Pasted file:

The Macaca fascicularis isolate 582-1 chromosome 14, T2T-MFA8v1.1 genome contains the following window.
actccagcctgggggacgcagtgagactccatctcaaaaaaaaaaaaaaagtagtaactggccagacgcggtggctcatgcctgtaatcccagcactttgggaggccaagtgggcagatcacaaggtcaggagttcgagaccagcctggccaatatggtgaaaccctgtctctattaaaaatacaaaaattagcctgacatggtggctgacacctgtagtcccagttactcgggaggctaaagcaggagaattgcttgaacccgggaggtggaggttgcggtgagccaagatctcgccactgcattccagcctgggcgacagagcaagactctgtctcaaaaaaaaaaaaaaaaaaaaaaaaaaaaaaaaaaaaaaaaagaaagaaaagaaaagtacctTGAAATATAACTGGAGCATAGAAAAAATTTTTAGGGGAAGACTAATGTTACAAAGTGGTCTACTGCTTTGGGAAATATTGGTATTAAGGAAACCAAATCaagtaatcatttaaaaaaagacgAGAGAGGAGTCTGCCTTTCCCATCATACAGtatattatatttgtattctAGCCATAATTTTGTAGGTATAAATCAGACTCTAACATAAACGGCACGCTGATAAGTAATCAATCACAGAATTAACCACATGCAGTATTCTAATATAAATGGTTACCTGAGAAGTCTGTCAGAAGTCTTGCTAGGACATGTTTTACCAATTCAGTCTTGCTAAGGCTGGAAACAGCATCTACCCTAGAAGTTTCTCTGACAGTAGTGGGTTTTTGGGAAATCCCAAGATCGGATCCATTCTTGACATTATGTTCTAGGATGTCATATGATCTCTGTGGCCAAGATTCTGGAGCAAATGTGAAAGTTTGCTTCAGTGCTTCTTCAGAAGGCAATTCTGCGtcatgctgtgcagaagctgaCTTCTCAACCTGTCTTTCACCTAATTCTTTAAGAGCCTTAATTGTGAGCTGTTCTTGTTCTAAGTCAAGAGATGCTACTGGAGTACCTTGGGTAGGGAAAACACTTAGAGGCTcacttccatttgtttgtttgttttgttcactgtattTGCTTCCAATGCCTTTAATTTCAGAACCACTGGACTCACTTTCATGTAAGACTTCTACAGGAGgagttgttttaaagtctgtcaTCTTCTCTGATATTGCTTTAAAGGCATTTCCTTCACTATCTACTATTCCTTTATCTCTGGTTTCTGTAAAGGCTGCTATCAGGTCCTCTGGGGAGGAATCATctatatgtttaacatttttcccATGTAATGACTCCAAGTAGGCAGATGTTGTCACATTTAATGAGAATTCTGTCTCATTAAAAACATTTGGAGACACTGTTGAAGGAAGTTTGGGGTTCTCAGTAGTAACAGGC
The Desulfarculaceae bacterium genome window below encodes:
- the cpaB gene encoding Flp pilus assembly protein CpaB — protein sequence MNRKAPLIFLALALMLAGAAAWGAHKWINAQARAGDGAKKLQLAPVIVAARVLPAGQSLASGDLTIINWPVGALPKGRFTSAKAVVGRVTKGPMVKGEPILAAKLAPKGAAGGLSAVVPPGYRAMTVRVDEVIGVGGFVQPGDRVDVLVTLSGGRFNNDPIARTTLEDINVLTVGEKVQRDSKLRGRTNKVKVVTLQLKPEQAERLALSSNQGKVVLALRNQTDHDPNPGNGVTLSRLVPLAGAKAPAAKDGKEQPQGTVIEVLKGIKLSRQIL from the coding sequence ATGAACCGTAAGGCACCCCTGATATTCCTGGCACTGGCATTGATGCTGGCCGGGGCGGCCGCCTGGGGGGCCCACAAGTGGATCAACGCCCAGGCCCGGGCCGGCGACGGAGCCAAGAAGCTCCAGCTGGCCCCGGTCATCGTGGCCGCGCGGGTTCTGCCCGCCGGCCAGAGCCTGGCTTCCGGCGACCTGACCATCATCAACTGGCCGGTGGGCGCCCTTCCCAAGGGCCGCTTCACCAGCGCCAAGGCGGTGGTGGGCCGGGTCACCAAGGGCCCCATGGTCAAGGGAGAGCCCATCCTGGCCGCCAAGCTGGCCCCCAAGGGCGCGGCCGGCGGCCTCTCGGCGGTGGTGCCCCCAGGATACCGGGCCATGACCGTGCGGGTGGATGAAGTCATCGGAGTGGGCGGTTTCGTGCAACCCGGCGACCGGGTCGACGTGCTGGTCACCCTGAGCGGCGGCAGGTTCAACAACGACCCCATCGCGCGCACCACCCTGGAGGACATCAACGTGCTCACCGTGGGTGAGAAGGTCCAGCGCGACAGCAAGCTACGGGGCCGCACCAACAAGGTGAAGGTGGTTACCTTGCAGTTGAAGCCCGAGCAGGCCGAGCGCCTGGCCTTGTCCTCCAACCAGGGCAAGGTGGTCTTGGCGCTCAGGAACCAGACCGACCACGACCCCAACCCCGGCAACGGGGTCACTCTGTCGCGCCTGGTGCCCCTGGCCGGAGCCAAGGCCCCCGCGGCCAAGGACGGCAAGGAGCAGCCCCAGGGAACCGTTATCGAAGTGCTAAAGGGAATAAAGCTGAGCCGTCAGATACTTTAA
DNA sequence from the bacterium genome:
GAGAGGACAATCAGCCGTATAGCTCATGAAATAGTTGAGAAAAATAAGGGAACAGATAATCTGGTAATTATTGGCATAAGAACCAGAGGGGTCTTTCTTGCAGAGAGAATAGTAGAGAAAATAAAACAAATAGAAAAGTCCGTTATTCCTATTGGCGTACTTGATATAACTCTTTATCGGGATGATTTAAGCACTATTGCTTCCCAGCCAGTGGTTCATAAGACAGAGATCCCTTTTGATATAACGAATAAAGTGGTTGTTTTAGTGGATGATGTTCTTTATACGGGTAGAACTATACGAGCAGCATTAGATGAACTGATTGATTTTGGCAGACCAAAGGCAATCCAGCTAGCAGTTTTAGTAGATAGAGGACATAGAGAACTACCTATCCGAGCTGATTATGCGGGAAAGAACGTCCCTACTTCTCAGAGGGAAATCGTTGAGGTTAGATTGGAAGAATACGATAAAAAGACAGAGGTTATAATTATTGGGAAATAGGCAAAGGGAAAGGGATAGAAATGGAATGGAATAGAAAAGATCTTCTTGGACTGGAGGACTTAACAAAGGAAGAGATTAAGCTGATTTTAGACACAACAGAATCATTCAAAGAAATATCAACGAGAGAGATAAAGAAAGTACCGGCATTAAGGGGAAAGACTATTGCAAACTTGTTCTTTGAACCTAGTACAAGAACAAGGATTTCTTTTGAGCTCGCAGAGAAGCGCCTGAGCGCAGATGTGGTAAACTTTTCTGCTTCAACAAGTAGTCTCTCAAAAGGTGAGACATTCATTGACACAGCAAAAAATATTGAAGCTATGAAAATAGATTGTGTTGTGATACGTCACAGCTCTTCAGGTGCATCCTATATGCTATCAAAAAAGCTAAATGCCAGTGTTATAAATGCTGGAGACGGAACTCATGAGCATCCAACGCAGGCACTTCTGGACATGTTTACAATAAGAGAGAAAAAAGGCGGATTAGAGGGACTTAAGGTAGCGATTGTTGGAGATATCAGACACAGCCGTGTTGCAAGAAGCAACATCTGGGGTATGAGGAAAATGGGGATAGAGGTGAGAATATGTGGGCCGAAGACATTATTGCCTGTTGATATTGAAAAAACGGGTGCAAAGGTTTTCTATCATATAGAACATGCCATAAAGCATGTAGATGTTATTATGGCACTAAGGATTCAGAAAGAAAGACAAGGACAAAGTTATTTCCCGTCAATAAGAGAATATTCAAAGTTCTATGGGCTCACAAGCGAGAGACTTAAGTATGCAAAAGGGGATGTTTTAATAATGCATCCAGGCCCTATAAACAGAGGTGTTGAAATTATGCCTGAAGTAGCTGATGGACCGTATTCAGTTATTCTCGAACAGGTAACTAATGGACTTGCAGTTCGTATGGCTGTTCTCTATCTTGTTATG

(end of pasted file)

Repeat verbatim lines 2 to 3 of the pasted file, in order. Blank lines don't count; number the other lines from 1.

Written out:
actccagcctgggggacgcagtgagactccatctcaaaaaaaaaaaaaaagtagtaactggccagacgcggtggctcatgcctgtaatcccagcactttgggaggccaagtgggcagatcacaaggtcaggagttcgagaccagcctggccaatatggtgaaaccctgtctctattaaaaatacaaaaattagcctgacatggtggctgacacctgtagtcccagttactcgggaggctaaagcaggagaattgcttgaacccgggaggtggaggttgcggtgagccaagatctcgccactgcattccagcctgggcgacagagcaagactctgtctcaaaaaaaaaaaaaaaaaaaaaaaaaaaaaaaaaaaaaaaaagaaagaaaagaaaagtacctTGAAATATAACTGGAGCATAGAAAAAATTTTTAGGGGAAGACTAATGTTACAAAGTGGTCTACTGCTTTGGGAAATATTGGTATTAAGGAAACCAAATCaagtaatcatttaaaaaaagacgAGAGAGGAGTCTGCCTTTCCCATCATACAGtatattatatttgtattctAGCCATAATTTTGTAGGTATAAATCAGACTCTAACATAAACGGCACGCTGATAAGTAATCAATCACAGAATTAACCACATGCAGTATTCTAATATAAATGGTTACCTGAGAAGTCTGTCAGAAGTCTTGCTAGGACATGTTTTACCAATTCAGTCTTGCTAAGGCTGGAAACAGCATCTACCCTAGAAGTTTCTCTGACAGTAGTGGGTTTTTGGGAAATCCCAAGATCGGATCCATTCTTGACATTATGTTCTAGGATGTCATATGATCTCTGTGGCCAAGATTCTGGAGCAAATGTGAAAGTTTGCTTCAGTGCTTCTTCAGAAGGCAATTCTGCGtcatgctgtgcagaagctgaCTTCTCAACCTGTCTTTCACCTAATTCTTTAAGAGCCTTAATTGTGAGCTGTTCTTGTTCTAAGTCAAGAGATGCTACTGGAGTACCTTGGGTAGGGAAAACACTTAGAGGCTcacttccatttgtttgtttgttttgttcactgtattTGCTTCCAATGCCTTTAATTTCAGAACCACTGGACTCACTTTCATGTAAGACTTCTACAGGAGgagttgttttaaagtctgtcaTCTTCTCTGATATTGCTTTAAAGGCATTTCCTTCACTATCTACTATTCCTTTATCTCTGGTTTCTGTAAAGGCTGCTATCAGGTCCTCTGGGGAGGAATCATctatatgtttaacatttttcccATGTAATGACTCCAAGTAGGCAGATGTTGTCACATTTAATGAGAATTCTGTCTCATTAAAAACATTTGGAGACACTGTTGAAGGAAGTTTGGGGTTCTCAGTAGTAACAGGC
The Desulfarculaceae bacterium genome window below encodes: